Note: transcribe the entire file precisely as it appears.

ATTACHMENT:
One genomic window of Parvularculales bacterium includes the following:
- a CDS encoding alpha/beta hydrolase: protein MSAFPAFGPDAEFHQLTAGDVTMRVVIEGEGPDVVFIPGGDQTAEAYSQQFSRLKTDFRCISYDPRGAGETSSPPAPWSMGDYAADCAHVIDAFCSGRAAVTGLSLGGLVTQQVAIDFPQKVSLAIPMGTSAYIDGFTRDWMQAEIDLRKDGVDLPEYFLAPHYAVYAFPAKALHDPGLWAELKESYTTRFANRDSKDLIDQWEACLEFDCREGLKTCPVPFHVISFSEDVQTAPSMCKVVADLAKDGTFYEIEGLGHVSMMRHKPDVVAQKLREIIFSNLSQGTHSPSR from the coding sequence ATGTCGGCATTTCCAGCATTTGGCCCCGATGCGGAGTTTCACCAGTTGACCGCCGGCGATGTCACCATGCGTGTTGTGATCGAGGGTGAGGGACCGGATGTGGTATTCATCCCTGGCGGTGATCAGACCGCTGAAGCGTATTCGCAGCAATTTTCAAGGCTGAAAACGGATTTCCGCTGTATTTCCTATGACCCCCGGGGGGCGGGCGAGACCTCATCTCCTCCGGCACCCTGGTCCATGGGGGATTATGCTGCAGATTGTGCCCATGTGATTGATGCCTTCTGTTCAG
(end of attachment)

One genomic window of Parvularculales bacterium includes the following:
- a CDS encoding alpha/beta hydrolase: protein MSAFPAFGPDAEFHQLTAGDVTMRVVIEGEGPDVVFIPGGDQTAEAYSQQFSRLKTDFRCISYDPRGAGETSSPPAPWSMGDYAADCAHVIDAFCSGRAAVTGLSLGGLVTQQVAIDFPQKVSLAIPMGTSAYIDGFTRDWMQAEIDLRKDGVDLPEYFLAPHYAVYAFPAKALHDPGLWAELKESYTTRFANRDSKDLIDQWEACLEFDCREGLKTCPVPFHVISFSEDVQTAPSMCKVVADLAKDGTFYEIEGLGHVSMMRHKPDVVAQKLREIIFSNLSQGTHSPSR from the coding sequence ATGTCGGCATTTCCAGCATTTGGCCCCGATGCGGAGTTTCACCAGTTGACCGCCGGCGATGTCACCATGCGTGTTGTGATCGAGGGTGAGGGACCGGATGTGGTATTCATCCCTGGCGGTGATCAGACCGCTGAAGCGTATTCGCAGCAATTTTCAAGGCTGAAAACGGATTTCCGCTGTATTTCCTATGACCCCCGGGGGGCGGGCGAGACCTCATCTCCTCCGGCACCCTGGTCCATGGGGGATTATGCTGCAGATTGTGCCCATGTGATTGATGCCTTCTGTTCAG